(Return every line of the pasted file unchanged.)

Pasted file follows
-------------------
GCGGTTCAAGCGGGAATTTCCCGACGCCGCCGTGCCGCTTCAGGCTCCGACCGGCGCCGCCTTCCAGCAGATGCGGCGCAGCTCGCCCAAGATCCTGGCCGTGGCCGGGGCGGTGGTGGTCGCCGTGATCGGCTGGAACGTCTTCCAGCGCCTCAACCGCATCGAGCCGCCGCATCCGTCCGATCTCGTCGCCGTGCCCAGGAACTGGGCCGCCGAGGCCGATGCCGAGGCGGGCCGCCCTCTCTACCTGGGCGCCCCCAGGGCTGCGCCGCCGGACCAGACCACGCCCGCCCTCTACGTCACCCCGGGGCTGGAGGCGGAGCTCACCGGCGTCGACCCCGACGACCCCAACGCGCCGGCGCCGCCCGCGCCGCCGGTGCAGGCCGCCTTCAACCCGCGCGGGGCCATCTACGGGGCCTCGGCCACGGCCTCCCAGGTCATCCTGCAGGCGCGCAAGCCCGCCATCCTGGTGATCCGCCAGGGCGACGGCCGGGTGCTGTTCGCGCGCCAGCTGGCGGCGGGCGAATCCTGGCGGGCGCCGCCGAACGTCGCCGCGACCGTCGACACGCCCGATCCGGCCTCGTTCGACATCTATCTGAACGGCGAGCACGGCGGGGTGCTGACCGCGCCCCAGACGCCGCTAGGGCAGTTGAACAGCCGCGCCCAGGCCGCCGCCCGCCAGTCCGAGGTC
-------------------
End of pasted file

GCGGTTCAAGCGGGAATTTCCCGACGCCGCCGTGCCGCTTCAGGCTCCGACCGGCGCCGCCTTCCAGCAGATGCGGCGCAGCTCGCCCAAGATCCTGGCCGTGGCCGGGGCGGTGGTGGTCGCCGTGATCGGCTGGAACGTCTTCCAGCGCCTCAACCGCATCGAGCCGCCGCATCCGTCCGATCTCGTCGCCGTGCCCAGGAACTGGGCCGCCGAGGCCGATGCCGAGGCGGGCCGCCCTCTCTACCTGGGCGCCCCCAGGGCTGCGCCGCCGGACCAGACCACGCCCGCCCTCTACGTCACCCCGGGGCTGGAGGCGGAGCTCACCGGCGTCGACCCCGACGACCCCAACGCGCCGGCGCCGCCCGCGCCGCCGGTGCAGGCCGCCTTCAACCCGCGCGGGGCCATCTACGGGGCCTCGGCCACGGCCTCCCAGGTCATCCTGCAGGCGCGCAAGCCCGCCATCCTGGTGATCCGCCAGGGCGACGGCCGGGTGCTGTTCGCGCGCCAGCTGGCGGCGGGCGAATCCTGGCGGGCGCCGCCGAACGTCGCCGCGACCGTCGACACGCCCGATCCGGCCTCGTTCGACATCTATCTGAACGGCGAGCACGGCGGGGTGCTGACCGCGCCCCAGACGCCGCTAGGGCAGTTGAACAGCCGCGCCCAGGCCGCCGCCCGCCAGTCCGAGGTC